Monday, September 27, 2010

Ye Olde Country Lanes

Welcome to the new Ye Olde series on the Laughing Songbird. I'm calling it a series because I plan on writing posts about many of the endearing and iconic elements that are associated with life in England. Don't get your hopes up too high though; while it is a series I can't promise any kind of regularity in the posts.

I begin today with Ye Olde Country Lanes, for I have a hate hate relationship with them. I have had several unsympathetic responses to some of my earlier posts about the horrors of driving in this country, so here I would like to provide photographic evidence of the perils that exist in real life on English roads on a daily basis.

Consider the photo below. At first glance it appears to be a lovely peaceful little road where there are bound to be serene spots to pull over and enjoy a picnic by a gurgling brook. While that assumption is 100% true, it is also a paved road of death. When approaching blind corners like these it is recommended that you go into the lowest gear possible and inch around the corner at no more than 1/2 mile per hour as you may very well encounter a tractor, an intoxicated farmer in a land rover, a little old lady who cannot physically stop or reverse her car, or worst of all; a foreign driver who doesn't realize cars might be coming in the opposite direction and therefore are driving at 70 mph admiring the scenery. If you have an accident on country lanes such as these it is automatically 50% your fault. No one can be bothered to figure out what really happened, it's simply split down the middle to save time. Best not to get in accidents.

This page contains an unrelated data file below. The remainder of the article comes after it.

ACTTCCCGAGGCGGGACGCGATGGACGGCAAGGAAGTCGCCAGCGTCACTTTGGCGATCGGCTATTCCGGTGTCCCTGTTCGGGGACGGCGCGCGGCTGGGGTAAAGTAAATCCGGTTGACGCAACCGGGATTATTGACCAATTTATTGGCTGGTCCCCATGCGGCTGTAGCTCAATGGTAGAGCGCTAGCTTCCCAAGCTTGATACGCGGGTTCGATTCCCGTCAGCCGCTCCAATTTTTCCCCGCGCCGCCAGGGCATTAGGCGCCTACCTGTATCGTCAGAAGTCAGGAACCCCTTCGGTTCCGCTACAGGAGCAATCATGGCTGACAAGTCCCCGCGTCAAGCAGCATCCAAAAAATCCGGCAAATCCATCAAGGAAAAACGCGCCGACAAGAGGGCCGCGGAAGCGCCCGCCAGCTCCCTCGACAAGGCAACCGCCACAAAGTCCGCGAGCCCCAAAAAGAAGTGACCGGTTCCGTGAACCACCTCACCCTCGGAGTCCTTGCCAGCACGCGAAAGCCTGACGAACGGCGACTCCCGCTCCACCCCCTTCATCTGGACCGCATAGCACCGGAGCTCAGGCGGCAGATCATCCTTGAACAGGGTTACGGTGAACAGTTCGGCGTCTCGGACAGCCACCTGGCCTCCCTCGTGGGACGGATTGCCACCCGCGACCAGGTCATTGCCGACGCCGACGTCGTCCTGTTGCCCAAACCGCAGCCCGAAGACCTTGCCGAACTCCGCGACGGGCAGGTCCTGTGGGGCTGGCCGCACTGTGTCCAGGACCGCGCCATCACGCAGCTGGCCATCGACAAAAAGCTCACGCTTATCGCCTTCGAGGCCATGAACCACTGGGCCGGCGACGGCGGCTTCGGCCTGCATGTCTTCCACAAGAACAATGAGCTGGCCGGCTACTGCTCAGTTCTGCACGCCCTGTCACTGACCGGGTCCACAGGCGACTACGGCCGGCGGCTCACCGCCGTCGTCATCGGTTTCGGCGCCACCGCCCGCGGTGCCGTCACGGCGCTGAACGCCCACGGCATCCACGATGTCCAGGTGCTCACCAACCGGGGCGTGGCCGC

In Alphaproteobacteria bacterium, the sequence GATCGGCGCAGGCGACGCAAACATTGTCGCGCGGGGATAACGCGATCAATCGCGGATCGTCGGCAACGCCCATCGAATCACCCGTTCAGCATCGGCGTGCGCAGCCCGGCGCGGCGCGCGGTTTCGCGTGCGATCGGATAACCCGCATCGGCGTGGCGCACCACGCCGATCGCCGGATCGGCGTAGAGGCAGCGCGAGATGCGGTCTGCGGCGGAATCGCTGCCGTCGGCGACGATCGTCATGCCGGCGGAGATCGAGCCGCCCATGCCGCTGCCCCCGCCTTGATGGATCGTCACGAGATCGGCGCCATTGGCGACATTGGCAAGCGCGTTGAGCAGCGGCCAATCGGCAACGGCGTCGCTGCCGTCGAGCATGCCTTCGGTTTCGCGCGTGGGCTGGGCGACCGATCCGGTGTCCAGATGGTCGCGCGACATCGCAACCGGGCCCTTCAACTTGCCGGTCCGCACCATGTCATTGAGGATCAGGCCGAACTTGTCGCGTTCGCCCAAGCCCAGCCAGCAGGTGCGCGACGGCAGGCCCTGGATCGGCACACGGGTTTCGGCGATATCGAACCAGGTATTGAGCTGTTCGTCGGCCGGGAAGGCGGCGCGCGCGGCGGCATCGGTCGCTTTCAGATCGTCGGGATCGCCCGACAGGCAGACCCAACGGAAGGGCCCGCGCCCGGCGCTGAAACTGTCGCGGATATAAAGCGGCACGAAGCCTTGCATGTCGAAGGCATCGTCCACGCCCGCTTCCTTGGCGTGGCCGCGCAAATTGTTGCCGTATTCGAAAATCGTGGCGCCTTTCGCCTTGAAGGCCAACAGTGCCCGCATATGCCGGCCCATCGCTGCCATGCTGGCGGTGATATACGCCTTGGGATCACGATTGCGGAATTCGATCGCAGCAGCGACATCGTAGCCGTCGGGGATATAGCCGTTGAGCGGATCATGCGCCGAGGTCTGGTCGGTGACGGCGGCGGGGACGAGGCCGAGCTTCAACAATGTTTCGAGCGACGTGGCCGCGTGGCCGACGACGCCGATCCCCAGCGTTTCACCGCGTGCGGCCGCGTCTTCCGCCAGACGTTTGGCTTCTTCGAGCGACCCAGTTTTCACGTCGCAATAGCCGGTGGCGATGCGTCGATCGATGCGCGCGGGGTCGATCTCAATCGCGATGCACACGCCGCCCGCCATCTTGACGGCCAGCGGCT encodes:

Here you can see my arch nemesis, the dreaded tractor trailer combo. This beast does not reverse, even if another tractor trailer combo is coming in the opposite direction. In fact, that never happens because before they go out they send up smoke signals to alert other tractor drivers to stay off the road for the next 6.5 hours while they drive 2 miles up to the north fields. I heard somewhere that the last time two tractors met both drivers got out and walked away from them just like that, leaving time and rust to deal with the situation. No kidding. So it really stinks when you come upon one because you will be reversing for miles until you reach a lay-by. A lay-by is a passing point, scroll down to see one in real life.
You can pretty much see from this picture how much of the road my little tin can of a car takes up on its own. In the left of the picture is a lay-by. In fact, it is the same lay-by in which I stalled repeatedly in the days before my driving test. To read that story click here.
Below is another hedge lined country road. When they come along with giant beastly tanks to cut the hedges back you have to be careful because it is common to puncture your tires on thorns that have been cut from the hedges and left on the road. If that happens, send a smoke signal as some of these roads aren't driven down for days at a time.
Here is another one of my least favorite combos--the tractor with the thingy that cuts stuff on the back. The thingy that cuts stuff on the back has sharp prongs that stick out and are excellent car scratching mechanisms--you are pretty much guaranteed having to get a new paint job if you pass one of these puppies. As you can see from this picture, we came up to the tractor at an ideal time because it was able to pull into a lay-by and let us pass. And it was extra lucky because there was a gateway on our side of the road so we were able to pass and not have to get a new paint job. I live for magical situations like this.